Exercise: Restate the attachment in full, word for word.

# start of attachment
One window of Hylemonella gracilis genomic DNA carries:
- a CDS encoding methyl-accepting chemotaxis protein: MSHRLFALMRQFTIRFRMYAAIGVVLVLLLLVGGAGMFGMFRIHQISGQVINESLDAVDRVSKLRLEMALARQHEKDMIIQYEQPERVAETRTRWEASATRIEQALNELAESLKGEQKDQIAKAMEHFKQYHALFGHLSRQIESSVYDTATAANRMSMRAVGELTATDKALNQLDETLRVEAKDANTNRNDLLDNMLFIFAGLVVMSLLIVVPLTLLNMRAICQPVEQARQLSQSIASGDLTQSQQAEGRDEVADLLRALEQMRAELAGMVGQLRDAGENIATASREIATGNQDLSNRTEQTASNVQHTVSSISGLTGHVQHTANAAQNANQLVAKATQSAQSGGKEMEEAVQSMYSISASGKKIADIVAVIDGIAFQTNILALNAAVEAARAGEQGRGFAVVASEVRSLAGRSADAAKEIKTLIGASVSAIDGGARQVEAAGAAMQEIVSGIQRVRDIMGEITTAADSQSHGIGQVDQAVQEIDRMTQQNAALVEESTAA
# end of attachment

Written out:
One window of Hylemonella gracilis genomic DNA carries:
- a CDS encoding methyl-accepting chemotaxis protein: MSHRLFALMRQFTIRFRMYAAIGVVLVLLLLVGGAGMFGMFRIHQISGQVINESLDAVDRVSKLRLEMALARQHEKDMIIQYEQPERVAETRTRWEASATRIEQALNELAESLKGEQKDQIAKAMEHFKQYHALFGHLSRQIESSVYDTATAANRMSMRAVGELTATDKALNQLDETLRVEAKDANTNRNDLLDNMLFIFAGLVVMSLLIVVPLTLLNMRAICQPVEQARQLSQSIASGDLTQSQQAEGRDEVADLLRALEQMRAELAGMVGQLRDAGENIATASREIATGNQDLSNRTEQTASNVQHTVSSISGLTGHVQHTANAAQNANQLVAKATQSAQSGGKEMEEAVQSMYSISASGKKIADIVAVIDGIAFQTNILALNAAVEAARAGEQGRGFAVVASEVRSLAGRSADAAKEIKTLIGASVSAIDGGARQVEAAGAAMQEIVSGIQRVRDIMGEITTAADSQSHGIGQVDQAVQEIDRMTQQNAALVEESTAA